When Pedro Morales stood over the ball in the 96th minute of the 2015 clash between the Vancouver Whitecaps and Orlando City SC, there was excitement amongst supporters, as it was a great chance to provide a deadly final action in a 0-0 game. With Vancouver being known as a solid set-piece team under coach Carl Robinson, and Morales being well-recognized for his juicy deliveries, it seemed like a goal was likely to come.
And it came, seemingly out of nowhere, as the 23-year-old Uruguayan Whitecaps striker, Octavio Rivero, launched an impressive diving stab at what was a lacklustre delivery from Morales, somehow redirecting the ball far-post past the outreached arms of MLS veteran Donovan Ricketts. Rivero, the young DP signed from O’Higgins in the Chilean 1st division a few months prior, announced himself to MLS with that goal, as it was his 3rd in as many games, giving Vancouver a new bonafide goalscorer to start 2015.
After having lost 2013 MLS Golden Boot winner Camilo Sanvezzo in a murky transfer saga just over a year prior, the Caps had a whale of a time to replace him. After a season with Erik Hurtado, Omar Salgado and Darren Mattocks, not to mention Kenny Miller, who was a great player but had his ups and downs in MLS, as striking options for a year, Rivero was seen as the next big thing in Vancouver, as his early chemistry with Morales appeared to give them a 1-2 punch sorely lacking the year prior.
After the Orlando match, Rivero continued his strong run of form, bagging goals against both the LA Galaxy and Columbus Crew, bringing his total to 5 after just 6 matches. With Vancouver sporting an impressive record with 4W-1L-1D (13 points), it had given a lot of optimism to Whitecaps faithful, as they had built a squad that was as solid on the offensive side of the equation as it was on the defensive side. With the emergence of Rivero, the continued development of Kekuta Manneh, the presence of a proper star in Morales, the arrival of Christian Techera and the reliable Nico Mezquida, it seemed like Vancouver was more than set on the offensive side of the ledger. With solid depth options as well, as Mauro Rosales, Erik Hurtado, Darren Mattocks and Robert Earnshaw having shown to be effective in spells off the bench, Vancouver appeared primed to take on the big boys of MLS, finally making that step to contender status.
But, before we delve into a look at the rest of Rivero’s Caps career, let’s take a look at what he was brought in for:
Vancouver: Receives F Octavio Rivero for Undisclosed Fee
Acquired on Christmas Day 2014, he costed a pretty penny, becoming a young DP. As a young DP, he counted less on the Salary Cap, as they count even less on the Cap than regular DPs, making him a very bang for your buck kind of signing. With Pedro Morales and Matias Laba as the other DPs, it gave Vancouver a strong spine from front to back, with Laba being among the best in his position at holding mid, while the mercurial Morales turned up with strong goal and assist rates as the heartbeat of the Vancouver attack as either a 10, or a deep-lying playmaker, complementing the finisher in Rivero.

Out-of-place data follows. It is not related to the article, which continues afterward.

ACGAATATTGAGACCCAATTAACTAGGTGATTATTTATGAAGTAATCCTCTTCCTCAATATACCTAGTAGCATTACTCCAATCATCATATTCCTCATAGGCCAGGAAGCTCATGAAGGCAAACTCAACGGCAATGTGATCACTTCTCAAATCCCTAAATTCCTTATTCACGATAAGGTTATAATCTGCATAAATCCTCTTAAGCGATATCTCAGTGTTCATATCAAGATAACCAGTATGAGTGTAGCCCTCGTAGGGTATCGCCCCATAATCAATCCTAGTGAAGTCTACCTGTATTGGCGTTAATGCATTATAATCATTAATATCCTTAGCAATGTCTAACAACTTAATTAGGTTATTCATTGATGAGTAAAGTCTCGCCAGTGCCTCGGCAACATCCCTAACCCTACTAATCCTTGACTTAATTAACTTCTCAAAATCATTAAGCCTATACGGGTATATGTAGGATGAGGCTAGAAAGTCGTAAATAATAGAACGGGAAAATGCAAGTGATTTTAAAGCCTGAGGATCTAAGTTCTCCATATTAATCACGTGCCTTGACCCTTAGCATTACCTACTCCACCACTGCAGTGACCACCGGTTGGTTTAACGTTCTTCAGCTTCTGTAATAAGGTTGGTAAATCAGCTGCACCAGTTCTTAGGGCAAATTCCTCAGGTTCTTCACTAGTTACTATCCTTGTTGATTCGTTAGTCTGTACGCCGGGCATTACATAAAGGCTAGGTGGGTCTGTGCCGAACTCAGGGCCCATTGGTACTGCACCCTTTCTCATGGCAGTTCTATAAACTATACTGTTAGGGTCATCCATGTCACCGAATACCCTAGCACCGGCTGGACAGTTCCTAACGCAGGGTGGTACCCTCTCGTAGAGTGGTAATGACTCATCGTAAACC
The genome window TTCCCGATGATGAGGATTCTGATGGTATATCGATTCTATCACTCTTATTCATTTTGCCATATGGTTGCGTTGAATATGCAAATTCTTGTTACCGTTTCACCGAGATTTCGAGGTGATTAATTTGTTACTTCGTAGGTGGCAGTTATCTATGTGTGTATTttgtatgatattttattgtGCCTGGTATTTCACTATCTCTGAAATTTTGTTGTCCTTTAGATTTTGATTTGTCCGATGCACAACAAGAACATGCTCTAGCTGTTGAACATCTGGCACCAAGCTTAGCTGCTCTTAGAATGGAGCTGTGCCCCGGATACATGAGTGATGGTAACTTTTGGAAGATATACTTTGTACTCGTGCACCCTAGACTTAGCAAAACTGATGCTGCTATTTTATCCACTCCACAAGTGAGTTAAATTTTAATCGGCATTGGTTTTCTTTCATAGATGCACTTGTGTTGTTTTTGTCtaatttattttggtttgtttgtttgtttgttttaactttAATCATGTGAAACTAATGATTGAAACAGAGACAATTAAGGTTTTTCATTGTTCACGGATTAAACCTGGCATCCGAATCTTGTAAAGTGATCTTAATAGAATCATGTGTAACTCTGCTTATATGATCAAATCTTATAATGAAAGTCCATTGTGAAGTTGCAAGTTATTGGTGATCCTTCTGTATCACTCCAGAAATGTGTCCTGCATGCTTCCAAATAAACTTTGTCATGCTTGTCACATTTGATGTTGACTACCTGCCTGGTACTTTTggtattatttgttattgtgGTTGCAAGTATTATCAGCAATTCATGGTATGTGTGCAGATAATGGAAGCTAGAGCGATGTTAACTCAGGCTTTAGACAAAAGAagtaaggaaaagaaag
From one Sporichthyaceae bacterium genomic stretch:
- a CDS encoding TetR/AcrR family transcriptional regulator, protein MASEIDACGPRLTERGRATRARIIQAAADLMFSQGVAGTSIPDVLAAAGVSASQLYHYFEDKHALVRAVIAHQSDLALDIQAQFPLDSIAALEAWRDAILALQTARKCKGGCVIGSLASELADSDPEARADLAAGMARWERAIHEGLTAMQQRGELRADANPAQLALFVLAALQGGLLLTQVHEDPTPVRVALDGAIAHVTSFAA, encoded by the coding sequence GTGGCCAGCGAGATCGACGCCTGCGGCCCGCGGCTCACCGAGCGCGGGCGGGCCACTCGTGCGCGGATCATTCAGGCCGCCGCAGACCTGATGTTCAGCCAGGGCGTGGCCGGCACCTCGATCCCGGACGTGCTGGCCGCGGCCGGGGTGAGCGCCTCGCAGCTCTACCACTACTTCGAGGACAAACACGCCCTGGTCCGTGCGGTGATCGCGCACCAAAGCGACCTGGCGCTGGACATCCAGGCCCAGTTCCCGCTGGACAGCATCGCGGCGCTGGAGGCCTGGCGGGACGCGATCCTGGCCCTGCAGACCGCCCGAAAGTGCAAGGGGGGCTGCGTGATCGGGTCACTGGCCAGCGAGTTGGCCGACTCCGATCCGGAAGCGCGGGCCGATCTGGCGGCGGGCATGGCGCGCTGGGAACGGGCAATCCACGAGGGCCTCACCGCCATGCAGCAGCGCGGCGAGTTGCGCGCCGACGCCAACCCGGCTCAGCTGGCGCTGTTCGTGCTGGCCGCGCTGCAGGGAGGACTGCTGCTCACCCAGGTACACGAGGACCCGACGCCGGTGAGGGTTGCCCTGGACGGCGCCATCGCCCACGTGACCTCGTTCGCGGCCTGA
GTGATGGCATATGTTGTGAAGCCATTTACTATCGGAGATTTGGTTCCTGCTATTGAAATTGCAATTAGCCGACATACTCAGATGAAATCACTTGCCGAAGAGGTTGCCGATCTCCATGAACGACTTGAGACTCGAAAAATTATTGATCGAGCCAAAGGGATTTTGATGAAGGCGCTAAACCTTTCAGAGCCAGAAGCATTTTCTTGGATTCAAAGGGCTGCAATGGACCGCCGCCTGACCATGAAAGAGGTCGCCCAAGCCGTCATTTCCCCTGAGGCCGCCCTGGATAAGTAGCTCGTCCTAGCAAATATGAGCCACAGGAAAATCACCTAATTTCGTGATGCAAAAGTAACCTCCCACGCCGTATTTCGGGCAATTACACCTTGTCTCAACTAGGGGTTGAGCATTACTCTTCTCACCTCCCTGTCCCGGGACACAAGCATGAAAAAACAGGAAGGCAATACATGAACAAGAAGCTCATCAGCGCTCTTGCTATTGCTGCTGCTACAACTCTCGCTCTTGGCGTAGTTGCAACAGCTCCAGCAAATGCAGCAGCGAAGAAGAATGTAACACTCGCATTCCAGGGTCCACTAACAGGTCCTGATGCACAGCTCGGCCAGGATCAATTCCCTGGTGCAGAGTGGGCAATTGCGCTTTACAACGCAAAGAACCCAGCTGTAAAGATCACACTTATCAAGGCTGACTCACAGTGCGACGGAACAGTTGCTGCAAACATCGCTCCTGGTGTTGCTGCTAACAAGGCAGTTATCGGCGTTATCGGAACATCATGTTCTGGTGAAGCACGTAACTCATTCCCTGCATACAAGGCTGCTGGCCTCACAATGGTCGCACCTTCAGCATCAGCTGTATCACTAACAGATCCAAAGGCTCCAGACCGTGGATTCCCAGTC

Despite his bright start, Rivero fell off after it, scoring only 5 times in the next 28 matches, a far cry from the 5 in 6 he came out with. It would be frustrating to watch, as he would do a good job at creating shots, leading the team with over 3 a game, but would run really hot and cold, going weeks without goals. With two goal droughts of 6 games, it gave Vancouver fans fits, as they often found themselves in tight-scoring games, with the backline holding strong but the offence sputtering at key moments.
Despite the off and on play of Rivero, the Caps finished second in the West that season, only 7 points behind the Supporters Shield co-winners FC Dallas and New York Red Bulls, tied for 3rd in the league with Columbus and Portland, finishing with 53 points. Thanks to that, they got a bye to the Western Conference Semis, delivering them their first ever home playoff matches, as it was the first time they reached that stage in their short MLS history.
But, despite their strong season, mostly led by a league-leading defence, combined with a balanced attacking threat (4 players with 6+ goals), the hot and cold offence went cold at the wrong time, as they fell 2-0 on aggregate to Portland, who eventually won it all after taking out Columbus in the final. It was a tough pill to swallow for Vancouver, who had to see the team that beat them lift the trophy, with it being one of their rivals to boot.
Not all was bad, however, as Rivero played a role in one of the biggest parts of that Caps 2015 season. In August, the Caps downed the Montreal Impact in the Canadian Championship final, allowing for their first-ever triumph in the competition, also gifting them a place in the CONCACAF Champions League for the first time as well. Rivero scored the winning goal in the final, making a poacher’s run to knock in a goalbound effort from Christian Techera, after having gotten Montreal defender Victor Cabrera sent off earlier in the match, as the Argentine defender put in a rash challenge to stop a goalbound Rivero. After having been rested for all the previous Canadian Championship matches, as he ended up playing in all 34 MLS matches, Rivero’s impact was much appreciated as Vancouver took home the cup.